The location of
int *k is
&k, like so:
// For this example, assume the variables start at 0x00 and are 32 bits each.
int A = 9; // 0x00 = 0x09
int * k = &A; // 0x04 = 0x00
int ** k_2 = &k; // 0x08 = 0x04
cout << "Value of A: " << A; // "Value of A: 9"
cout << "Address of A: " << k; // "Address of A: 0x00"
cout << "Address of k: " << k_2; // "Address of k: 0x04"
assert( A == *k);
assert(&A == k);
assert(&A == *k_2);
assert( A == **k_2);
assert( k == *k_2);
assert(&k == k_2);
A pointer is a variable, 32-bit on 32-bit binaries and 64 in 64, storing a memory address. Like any other variable, it has an address of its own, and the syntax is identical. For most intents and purposes, pointers act like unsigned ints of the same size.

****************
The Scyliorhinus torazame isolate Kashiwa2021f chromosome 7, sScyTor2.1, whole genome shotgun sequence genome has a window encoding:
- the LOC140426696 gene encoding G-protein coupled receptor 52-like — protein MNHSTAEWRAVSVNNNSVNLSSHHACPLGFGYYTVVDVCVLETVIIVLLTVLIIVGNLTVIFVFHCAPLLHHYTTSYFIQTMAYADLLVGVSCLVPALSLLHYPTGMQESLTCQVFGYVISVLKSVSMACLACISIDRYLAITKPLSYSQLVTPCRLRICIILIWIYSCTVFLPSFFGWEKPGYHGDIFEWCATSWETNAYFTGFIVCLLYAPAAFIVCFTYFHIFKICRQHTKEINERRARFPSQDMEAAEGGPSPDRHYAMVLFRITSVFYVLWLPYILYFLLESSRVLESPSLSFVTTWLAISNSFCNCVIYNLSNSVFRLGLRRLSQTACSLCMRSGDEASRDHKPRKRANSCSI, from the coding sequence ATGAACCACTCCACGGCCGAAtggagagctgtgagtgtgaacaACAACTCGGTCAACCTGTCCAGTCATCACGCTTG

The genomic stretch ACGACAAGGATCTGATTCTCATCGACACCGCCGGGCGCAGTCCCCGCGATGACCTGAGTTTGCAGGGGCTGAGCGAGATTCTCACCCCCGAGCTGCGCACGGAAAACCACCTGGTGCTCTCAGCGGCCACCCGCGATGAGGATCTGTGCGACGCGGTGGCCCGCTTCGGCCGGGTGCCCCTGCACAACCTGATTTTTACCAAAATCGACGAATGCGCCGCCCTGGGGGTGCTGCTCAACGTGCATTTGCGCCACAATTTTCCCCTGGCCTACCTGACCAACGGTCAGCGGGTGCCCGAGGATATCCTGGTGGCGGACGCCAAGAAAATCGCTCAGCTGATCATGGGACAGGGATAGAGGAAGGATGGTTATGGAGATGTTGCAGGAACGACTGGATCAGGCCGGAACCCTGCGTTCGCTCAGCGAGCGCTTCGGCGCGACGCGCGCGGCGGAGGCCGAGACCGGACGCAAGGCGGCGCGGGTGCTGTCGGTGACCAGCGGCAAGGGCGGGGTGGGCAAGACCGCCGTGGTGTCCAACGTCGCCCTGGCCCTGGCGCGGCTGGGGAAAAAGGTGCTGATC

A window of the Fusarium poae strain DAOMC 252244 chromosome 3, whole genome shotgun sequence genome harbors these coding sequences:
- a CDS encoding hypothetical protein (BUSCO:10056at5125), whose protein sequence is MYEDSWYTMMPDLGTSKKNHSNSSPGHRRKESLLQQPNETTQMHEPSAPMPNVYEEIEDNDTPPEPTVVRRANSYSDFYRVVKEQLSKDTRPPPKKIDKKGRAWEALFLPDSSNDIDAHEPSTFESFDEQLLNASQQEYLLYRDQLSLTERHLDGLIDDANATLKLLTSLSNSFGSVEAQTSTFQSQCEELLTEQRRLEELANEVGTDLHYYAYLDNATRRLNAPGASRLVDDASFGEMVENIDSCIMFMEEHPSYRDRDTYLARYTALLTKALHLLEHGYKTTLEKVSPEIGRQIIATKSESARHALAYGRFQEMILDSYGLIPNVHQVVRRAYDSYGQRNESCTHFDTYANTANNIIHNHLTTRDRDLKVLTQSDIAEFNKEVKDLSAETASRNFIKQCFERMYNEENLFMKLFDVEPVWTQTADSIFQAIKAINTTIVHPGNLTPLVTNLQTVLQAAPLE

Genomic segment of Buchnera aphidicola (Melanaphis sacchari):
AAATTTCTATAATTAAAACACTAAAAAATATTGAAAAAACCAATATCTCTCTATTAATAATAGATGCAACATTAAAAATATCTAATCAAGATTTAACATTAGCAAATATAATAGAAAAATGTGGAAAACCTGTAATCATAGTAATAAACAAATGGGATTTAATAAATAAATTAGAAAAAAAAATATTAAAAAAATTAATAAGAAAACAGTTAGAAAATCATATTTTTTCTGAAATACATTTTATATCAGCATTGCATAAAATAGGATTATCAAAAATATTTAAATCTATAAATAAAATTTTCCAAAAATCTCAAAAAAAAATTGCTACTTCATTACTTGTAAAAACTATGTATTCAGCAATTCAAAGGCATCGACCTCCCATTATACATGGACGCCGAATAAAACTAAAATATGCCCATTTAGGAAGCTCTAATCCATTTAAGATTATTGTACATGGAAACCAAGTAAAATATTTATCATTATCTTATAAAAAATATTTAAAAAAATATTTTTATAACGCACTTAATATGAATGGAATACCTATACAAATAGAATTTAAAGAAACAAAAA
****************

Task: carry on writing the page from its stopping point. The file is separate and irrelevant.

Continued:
Now, when you take
&k, you now have an
int **, with all the interesting complexities that go with that.
int ** k_2 = &k,
*k, so everything works about how you'd expect.
This can be a useful way to handle creating objects cross-library (pointers are rather fundamental and mostly safe to pass). Double pointers are commonly used in interfaces where you want to pass a pointer that will be filled with an object, but not expose how the object is being created (DirectX, for example).